biology

Diffusion and Cell Size and Shape

This analysis and discussion activity helps students understand that cell size is limited by the very slow rate of diffusion over any substantial distance and the insufficient surface-area-to-volume ratio for larger cells.  In addition, students calculate why these problems do not apply to long slender cells or parts of cells (e.g. the axons of neurons that extend from your spinal cord to your foot).

 The first attached file has the Student Handout and the second attached file has the Teacher Notes.

Diversity of Cell Structure and Function

The questions in this discussion/worksheet activity enhance student understanding of the similarities and differences between eukaryotic and prokaryotic cells, the relationship between structure and function in different types of eukaryotic cells, the functions of the various organelles, and the relationships between molecules, organelles and cells.

The first attached file has the Student Handout and the second attached file has the Teacher Notes.

Cells As Molecular Factories

This discussion/worksheet activity reviews how eukaryotic cells are molecular factories in two senses: cells produce molecules and cells are made up of molecules.  The questions guide students to think about how the different parts of a eukaryotic cell cooperate to function as a protein-producing factory and as a recycling plant.  Additional questions require students to identify the locations and functions of different types of molecules in eukaryotic cells.

 The first attached file has the Student Handout and the second attached file has the Teacher Notes

Cell Vocabulary Review Game

This game helps students to enjoy reviewing vocabulary related to cells, organelles, and the plasma membrane.  Each card in the deck has a target vocabulary word and two related taboo words that the student may not use as he/she gives clues so the other students in his/her small group can guess the target word.  Many students have trouble learning the substantial new vocabulary required for biology, and this game lets students have fun while reinforcing their understanding of key terms. 

The first file below provides the master copy for creating the card decks for this game, and the second file below provides the teacher notes, including instructions for playing the game.

How do biological organisms use energy?

This analysis and discussion activity is designed to help students understand the basic principles of how biological organisms use energy, with a focus on the roles of ATP and cellular respiration. This activity provides a useful basic understanding of cellular respiration and provides an important conceptual framework for students who will be learning the complex specifics of cellular respiration. This activity concludes with a brief introduction to two important principles: conservation of energy and the inefficiency of energy transformations. 

The first attached file has the Student Handout and the second attached file has the Teacher Notes.

Gavia's picture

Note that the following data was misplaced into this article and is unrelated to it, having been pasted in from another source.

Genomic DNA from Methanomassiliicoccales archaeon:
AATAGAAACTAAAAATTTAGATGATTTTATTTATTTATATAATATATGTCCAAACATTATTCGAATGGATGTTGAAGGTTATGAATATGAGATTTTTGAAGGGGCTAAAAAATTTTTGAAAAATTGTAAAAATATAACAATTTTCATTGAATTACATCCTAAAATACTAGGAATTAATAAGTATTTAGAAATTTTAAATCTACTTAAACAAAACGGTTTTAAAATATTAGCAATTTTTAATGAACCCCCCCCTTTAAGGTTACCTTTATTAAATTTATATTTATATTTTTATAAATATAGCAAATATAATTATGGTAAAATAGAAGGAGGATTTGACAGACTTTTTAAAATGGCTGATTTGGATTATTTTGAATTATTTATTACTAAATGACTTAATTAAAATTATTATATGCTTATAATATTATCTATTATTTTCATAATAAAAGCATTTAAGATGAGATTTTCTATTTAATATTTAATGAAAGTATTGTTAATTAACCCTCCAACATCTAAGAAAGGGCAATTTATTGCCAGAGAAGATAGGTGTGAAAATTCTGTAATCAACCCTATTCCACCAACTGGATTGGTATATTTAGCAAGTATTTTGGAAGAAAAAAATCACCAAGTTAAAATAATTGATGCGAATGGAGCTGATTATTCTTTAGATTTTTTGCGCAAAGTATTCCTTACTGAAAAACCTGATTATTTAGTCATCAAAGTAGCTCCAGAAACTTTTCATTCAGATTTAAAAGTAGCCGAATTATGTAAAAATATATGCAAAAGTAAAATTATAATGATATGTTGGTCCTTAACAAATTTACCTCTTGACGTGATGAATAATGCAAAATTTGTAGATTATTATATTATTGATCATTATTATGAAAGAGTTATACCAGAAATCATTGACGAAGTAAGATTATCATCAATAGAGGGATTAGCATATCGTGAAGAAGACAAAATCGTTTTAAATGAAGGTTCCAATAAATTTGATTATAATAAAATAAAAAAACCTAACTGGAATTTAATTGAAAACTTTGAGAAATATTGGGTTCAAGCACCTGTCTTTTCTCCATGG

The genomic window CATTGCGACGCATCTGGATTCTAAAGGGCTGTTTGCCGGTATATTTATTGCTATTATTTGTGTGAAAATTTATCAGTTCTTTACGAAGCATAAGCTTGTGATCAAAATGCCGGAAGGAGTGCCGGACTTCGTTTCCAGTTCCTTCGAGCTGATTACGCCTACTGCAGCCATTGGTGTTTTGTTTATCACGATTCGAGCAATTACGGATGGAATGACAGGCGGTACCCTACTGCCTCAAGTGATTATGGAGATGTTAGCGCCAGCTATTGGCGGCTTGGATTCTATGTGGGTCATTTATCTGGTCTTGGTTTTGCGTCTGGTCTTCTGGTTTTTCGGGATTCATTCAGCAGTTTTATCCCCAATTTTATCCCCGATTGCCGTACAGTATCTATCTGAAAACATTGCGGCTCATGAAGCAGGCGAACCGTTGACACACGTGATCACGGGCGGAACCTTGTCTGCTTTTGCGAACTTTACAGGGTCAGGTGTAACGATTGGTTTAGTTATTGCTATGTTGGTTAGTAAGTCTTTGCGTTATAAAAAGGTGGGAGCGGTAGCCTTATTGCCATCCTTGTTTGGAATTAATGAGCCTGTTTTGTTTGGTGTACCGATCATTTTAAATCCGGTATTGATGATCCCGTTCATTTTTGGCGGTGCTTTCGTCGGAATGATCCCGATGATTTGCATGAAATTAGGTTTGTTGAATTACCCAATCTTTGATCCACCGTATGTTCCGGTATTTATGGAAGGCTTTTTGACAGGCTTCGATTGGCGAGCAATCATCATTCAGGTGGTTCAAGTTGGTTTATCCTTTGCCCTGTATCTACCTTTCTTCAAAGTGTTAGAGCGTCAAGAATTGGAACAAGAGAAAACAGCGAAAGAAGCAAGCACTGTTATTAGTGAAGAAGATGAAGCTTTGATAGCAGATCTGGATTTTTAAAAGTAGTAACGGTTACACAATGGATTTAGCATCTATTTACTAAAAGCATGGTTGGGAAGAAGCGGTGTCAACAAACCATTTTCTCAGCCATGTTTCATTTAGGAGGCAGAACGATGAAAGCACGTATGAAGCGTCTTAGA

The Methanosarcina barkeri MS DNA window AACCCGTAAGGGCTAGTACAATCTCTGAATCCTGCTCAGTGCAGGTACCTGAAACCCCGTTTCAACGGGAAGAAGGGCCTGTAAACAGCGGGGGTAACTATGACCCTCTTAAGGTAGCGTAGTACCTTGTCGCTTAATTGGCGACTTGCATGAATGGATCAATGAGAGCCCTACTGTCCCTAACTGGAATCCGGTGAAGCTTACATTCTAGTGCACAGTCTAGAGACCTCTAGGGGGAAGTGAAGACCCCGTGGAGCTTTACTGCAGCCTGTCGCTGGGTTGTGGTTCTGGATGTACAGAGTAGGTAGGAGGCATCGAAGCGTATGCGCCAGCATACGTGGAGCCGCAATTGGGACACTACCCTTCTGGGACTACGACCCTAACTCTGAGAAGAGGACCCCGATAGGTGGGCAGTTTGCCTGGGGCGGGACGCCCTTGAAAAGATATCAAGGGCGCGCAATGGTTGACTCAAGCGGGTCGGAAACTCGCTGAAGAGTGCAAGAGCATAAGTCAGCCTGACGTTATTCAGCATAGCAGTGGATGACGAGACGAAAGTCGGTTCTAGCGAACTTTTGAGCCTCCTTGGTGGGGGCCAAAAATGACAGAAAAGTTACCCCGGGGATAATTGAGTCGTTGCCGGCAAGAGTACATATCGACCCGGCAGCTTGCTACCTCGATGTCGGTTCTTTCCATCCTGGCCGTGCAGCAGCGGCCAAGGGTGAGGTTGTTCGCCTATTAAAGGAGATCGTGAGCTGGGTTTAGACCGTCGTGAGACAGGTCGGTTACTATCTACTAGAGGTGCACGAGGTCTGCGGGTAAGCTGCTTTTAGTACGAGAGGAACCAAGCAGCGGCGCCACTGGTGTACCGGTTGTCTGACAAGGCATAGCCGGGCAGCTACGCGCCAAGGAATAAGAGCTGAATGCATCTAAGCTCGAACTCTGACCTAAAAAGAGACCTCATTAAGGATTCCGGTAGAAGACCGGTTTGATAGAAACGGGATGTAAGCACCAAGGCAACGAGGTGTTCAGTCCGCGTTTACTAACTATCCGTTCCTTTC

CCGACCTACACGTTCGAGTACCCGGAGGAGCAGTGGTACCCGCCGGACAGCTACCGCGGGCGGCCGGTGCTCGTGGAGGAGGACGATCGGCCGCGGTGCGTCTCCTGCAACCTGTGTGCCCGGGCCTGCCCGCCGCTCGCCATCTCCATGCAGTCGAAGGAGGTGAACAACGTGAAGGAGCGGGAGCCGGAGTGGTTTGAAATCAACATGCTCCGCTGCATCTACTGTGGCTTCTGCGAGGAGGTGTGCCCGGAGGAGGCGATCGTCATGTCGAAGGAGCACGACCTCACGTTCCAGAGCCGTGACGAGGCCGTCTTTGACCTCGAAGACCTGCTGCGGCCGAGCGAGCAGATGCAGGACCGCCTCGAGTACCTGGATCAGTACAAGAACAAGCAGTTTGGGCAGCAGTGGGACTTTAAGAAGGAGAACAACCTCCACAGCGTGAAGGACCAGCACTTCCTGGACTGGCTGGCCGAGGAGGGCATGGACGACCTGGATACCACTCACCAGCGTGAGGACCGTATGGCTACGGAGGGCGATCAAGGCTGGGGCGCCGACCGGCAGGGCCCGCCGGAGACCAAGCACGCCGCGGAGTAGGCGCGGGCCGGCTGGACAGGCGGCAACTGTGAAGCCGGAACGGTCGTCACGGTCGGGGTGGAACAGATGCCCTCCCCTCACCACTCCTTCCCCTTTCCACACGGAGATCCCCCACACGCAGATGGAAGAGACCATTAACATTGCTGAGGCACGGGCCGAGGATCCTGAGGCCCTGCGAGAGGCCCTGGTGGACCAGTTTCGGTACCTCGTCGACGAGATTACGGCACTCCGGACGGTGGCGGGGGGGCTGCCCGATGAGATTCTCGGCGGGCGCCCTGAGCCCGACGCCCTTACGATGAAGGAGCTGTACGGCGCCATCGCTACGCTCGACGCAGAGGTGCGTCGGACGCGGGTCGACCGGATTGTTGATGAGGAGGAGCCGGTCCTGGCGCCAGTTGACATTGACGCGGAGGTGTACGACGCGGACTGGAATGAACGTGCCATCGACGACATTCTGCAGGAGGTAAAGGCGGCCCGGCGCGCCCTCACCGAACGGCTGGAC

Transects Evolit Final Paper

Final Project: Comparison


      I noticed partway through this course that the concept of storytelling has actually been use in a number of the courses I have taken so for, though it has been presented in different ways and for different purposes.  I have had the experience of three separate professors in three different disciplines give me a very similar assignment.  I found that, when I looked at these pieces in conjunction with this course that they seemed much more connected than I thought they were, I was able to trace some of my own academic development through them, and the styles I used to present them clearly showed how each class biased my presentation.

AnnaP's picture

AnnaP's Final Presentation Write-up

My final project was a collaborative one with cr88, in which we created word clouds of the full texts of The Plague and The Origin of Species to look at 1) the differences and commonalities between scientific and literary texts, as embodied by this bizarre representational form, and 2) different forms of literary analysis outside of the ones we are used to and how they can be useful. These were the images we produced:

The Origin of Species

AnnaP's picture

The Role of Humor in Adaptation

In Anne Dalke’s discussion section, we discussed the role of humor in Adaptation and in evolution as a whole. We started off with the idea that maybe Adaptation is telling us that humor is key in evolution because it makes us more resilient. Charlie Kaufman is depicted as anxiety-ridden, miserable, constantly suffering from an existential crisis, and unsuccessful. He is obsessed with creating the perfect movie and drives himself nuts with it. Donald Kaufman is depicted as a much more carefree, fly-by-the-seat-of-his-pants guy, and (ironically?) it is his ridiculous screenplay that is successful. Perhaps it is Donald’s humor that helps him be so much happier and more resilient than his brother.

Apocalipsis's picture

Chorost & a Continuation of Teknolust

Our in class conversation on Monday with author Michael Chorost's skype was certainly dynamic. Although I enjoyed the topics discussed, I found that at one point I asked the wrong question and didn't get the more appropriate one across. If I could get the chance to speak with Chorost again, I'd ask him the following:

dfishervan's picture

Overlooking the Foundation of your Foundation: Darwinian Medicine's Role in the Medical Community

            In “Darwin’s Dangerous Ideas,” Daniel Dennett equates the theory of evolution with a universal acid that cannot be contained and “eats through virtually every traditional concept” (Dennett 1995). As a premedical student aspiring to become a future physician, I was eager to discover the erosive effects of this universal acid on the medical field.

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